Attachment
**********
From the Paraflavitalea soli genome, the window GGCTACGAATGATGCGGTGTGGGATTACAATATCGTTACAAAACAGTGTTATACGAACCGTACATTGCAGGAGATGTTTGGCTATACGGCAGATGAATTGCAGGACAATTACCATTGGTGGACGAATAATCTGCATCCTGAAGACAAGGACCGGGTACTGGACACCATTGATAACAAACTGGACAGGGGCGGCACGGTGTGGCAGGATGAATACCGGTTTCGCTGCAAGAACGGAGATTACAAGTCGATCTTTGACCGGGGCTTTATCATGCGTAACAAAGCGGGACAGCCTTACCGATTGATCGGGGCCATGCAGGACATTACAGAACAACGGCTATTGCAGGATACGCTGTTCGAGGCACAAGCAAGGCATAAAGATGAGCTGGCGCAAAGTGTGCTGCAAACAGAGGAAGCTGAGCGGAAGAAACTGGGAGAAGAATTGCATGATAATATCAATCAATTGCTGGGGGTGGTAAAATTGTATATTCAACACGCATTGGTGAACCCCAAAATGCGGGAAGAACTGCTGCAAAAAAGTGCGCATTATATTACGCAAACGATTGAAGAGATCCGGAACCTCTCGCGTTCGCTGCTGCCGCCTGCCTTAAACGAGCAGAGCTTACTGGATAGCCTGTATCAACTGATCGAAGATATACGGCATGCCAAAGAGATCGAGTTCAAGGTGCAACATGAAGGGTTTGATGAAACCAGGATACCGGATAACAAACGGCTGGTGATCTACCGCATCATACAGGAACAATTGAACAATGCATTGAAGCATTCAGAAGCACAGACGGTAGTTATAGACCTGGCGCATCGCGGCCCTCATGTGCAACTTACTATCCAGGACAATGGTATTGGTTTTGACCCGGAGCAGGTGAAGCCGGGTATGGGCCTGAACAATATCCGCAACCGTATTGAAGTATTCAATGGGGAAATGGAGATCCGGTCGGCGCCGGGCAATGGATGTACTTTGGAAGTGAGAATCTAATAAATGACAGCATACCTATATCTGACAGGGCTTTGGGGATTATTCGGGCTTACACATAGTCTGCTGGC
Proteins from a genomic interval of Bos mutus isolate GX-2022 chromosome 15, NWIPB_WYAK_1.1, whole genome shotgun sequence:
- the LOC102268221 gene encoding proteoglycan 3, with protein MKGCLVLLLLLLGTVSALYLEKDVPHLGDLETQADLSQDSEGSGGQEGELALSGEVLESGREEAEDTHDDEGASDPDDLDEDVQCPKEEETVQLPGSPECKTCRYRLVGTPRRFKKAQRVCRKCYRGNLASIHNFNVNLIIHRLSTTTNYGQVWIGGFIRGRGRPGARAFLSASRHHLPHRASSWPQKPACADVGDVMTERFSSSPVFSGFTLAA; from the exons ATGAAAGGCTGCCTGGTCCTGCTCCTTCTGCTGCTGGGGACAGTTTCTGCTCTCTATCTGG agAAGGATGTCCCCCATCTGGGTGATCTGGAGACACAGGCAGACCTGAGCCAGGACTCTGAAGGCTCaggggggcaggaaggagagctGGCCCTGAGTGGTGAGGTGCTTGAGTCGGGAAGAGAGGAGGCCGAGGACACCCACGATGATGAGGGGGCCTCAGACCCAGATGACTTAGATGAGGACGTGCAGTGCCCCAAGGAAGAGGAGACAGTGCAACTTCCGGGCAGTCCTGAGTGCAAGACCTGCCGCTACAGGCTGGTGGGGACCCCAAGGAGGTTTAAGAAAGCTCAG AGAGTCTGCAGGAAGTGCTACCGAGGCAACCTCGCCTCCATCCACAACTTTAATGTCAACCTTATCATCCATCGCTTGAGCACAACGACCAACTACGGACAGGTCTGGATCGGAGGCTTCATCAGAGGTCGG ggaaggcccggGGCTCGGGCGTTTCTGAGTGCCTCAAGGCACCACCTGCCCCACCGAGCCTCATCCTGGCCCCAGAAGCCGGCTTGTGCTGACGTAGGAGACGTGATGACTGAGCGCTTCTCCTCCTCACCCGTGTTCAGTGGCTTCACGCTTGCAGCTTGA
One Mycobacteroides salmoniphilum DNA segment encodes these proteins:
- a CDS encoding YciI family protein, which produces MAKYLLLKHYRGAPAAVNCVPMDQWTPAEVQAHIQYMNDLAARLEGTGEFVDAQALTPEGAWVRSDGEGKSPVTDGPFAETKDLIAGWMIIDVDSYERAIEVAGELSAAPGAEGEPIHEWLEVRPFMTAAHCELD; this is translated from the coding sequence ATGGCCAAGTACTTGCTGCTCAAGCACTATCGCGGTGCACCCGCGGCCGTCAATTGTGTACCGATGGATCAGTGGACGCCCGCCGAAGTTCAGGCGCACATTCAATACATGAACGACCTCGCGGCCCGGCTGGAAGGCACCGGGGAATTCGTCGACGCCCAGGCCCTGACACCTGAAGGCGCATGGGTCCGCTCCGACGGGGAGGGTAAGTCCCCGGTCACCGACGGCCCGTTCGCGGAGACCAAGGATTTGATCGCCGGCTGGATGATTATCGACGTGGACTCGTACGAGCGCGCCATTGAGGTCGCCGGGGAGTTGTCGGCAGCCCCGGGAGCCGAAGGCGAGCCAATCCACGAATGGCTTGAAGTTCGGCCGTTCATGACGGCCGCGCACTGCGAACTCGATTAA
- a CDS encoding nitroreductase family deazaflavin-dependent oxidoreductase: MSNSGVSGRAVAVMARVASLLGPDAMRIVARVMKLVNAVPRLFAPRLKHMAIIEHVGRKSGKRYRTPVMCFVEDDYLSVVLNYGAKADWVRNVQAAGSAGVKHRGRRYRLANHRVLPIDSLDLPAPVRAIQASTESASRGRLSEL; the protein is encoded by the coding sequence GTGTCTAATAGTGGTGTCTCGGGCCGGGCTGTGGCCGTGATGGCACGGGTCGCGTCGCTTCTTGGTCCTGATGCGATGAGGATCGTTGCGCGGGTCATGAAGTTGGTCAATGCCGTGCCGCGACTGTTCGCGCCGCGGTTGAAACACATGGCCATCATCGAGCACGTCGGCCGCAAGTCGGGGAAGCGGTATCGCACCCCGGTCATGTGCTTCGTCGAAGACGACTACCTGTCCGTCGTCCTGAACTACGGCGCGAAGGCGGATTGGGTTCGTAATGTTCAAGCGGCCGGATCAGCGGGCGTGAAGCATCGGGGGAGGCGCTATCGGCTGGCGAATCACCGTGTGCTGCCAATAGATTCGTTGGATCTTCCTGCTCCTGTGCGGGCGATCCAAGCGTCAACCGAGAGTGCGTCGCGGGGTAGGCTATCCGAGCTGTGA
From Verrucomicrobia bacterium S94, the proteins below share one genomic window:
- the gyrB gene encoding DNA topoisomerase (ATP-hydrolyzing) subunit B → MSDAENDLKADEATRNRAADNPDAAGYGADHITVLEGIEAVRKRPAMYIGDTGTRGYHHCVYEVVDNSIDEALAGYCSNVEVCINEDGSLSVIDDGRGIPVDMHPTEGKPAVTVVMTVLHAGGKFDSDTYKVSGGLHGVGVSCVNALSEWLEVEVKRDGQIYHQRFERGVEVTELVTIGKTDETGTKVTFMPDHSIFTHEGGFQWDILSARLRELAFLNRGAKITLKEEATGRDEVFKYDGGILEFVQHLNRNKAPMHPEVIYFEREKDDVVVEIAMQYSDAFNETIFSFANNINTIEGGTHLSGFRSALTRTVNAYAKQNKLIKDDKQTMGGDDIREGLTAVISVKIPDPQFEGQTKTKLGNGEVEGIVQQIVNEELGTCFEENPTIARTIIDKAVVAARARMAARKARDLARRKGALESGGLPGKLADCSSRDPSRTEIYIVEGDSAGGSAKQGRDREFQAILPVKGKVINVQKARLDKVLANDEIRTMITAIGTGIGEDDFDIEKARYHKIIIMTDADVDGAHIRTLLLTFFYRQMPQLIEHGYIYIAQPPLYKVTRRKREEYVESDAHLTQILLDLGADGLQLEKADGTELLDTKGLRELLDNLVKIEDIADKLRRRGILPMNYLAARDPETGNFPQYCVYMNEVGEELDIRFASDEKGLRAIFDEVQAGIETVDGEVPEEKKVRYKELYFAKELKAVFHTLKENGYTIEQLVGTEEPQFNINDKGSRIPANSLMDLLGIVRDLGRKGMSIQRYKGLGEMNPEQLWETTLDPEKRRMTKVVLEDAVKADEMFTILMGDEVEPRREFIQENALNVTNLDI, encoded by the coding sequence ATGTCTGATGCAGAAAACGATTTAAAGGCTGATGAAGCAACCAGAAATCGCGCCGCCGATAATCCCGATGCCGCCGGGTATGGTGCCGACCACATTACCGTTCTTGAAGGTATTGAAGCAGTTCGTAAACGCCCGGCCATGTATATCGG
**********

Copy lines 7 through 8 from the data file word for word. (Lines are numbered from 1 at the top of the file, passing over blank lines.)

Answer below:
From Verrucomicrobia bacterium S94, the proteins below share one genomic window:
- the gyrB gene encoding DNA topoisomerase (ATP-hydrolyzing) subunit B → MSDAENDLKADEATRNRAADNPDAAGYGADHITVLEGIEAVRKRPAMYIGDTGTRGYHHCVYEVVDNSIDEALAGYCSNVEVCINEDGSLSVIDDGRGIPVDMHPTEGKPAVTVVMTVLHAGGKFDSDTYKVSGGLHGVGVSCVNALSEWLEVEVKRDGQIYHQRFERGVEVTELVTIGKTDETGTKVTFMPDHSIFTHEGGFQWDILSARLRELAFLNRGAKITLKEEATGRDEVFKYDGGILEFVQHLNRNKAPMHPEVIYFEREKDDVVVEIAMQYSDAFNETIFSFANNINTIEGGTHLSGFRSALTRTVNAYAKQNKLIKDDKQTMGGDDIREGLTAVISVKIPDPQFEGQTKTKLGNGEVEGIVQQIVNEELGTCFEENPTIARTIIDKAVVAARARMAARKARDLARRKGALESGGLPGKLADCSSRDPSRTEIYIVEGDSAGGSAKQGRDREFQAILPVKGKVINVQKARLDKVLANDEIRTMITAIGTGIGEDDFDIEKARYHKIIIMTDADVDGAHIRTLLLTFFYRQMPQLIEHGYIYIAQPPLYKVTRRKREEYVESDAHLTQILLDLGADGLQLEKADGTELLDTKGLRELLDNLVKIEDIADKLRRRGILPMNYLAARDPETGNFPQYCVYMNEVGEELDIRFASDEKGLRAIFDEVQAGIETVDGEVPEEKKVRYKELYFAKELKAVFHTLKENGYTIEQLVGTEEPQFNINDKGSRIPANSLMDLLGIVRDLGRKGMSIQRYKGLGEMNPEQLWETTLDPEKRRMTKVVLEDAVKADEMFTILMGDEVEPRREFIQENALNVTNLDI, encoded by the coding sequence ATGTCTGATGCAGAAAACGATTTAAAGGCTGATGAAGCAACCAGAAATCGCGCCGCCGATAATCCCGATGCCGCCGGGTATGGTGCCGACCACATTACCGTTCTTGAAGGTATTGAAGCAGTTCGTAAACGCCCGGCCATGTATATCGG